Mexican Regulator Gives Go-Ahead For Uber’s Cornershop Acquisition
Restaurant food delivery has been Uber‘s revenue driver for two consecutive quarters as the COVID-19 pandemic has changed the way people shop, learn and work. Uber is aiming for further expansion into the delivery of groceries and pharmaceuticals.
Terms haven’t been disclosed, but when the deal was first being discussed last year, it was expected that Uber would pay $450 million for a 51 percent stake in Cornershop.
Headquartered in Santiago, Chile, Cornershop is a digital supermarket startup facilitating grocery delivery in Chile, Mexico, Peru and Toronto. Uber started expanding its partnership with Cornershop in July, with some locations in Latin America, U.S. and Canada operating under Uber’s app.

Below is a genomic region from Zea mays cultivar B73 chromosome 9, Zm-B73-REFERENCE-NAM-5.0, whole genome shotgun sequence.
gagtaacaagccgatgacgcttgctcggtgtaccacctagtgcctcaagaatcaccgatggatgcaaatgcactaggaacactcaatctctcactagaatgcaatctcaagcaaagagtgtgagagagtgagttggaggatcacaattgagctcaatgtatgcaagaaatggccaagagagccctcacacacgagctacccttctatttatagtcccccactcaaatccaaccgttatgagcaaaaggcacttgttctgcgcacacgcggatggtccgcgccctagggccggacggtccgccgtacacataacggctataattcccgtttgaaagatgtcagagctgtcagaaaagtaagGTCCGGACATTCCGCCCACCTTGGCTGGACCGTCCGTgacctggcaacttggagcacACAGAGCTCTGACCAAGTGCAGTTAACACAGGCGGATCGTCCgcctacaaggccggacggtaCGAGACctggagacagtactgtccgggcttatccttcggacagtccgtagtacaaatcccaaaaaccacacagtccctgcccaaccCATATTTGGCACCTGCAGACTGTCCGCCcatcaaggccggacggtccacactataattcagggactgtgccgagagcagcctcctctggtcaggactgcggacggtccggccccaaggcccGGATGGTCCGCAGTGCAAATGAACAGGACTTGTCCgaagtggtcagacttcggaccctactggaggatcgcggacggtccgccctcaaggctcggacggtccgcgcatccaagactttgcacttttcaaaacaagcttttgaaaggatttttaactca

Last year, Uber said in a press release that it was looking to acquire Cornershop, which was co-founded by Oskar Hjertonsson, Daniel Undurraga and Juan Pablo Cuevas in 2015. It was expected that Cornershop would continue operations with its current leadership and report to a board with majority Uber representation. Hjertonsson said in July that “Uber is the perfect partner” to help them expand on-demand grocery delivery “across the Americas.”
Uber announced in June that it was finalizing a $2.6 billion acquisition of food delivery startup Postmates after the deal was approved by the U.S. Department of Justice. The acquisition would give Uber Eats an estimated 37 percent market share, up from a current 29 percent. Uber had tried to acquire delivery firm Grubhub, but talks fell apart amid antitrust discussions.
In July, Instacart filed a lawsuit against Cornershop alleging copyright infringement. Instacart said that its catalog images were used by Cornershop when it opened in the U.S.
Cornorshop first rolled out in the U.S. under Uber’s ownership in Dallas, Texas and Miami, Florida. Uber has said there was no wrongdoing.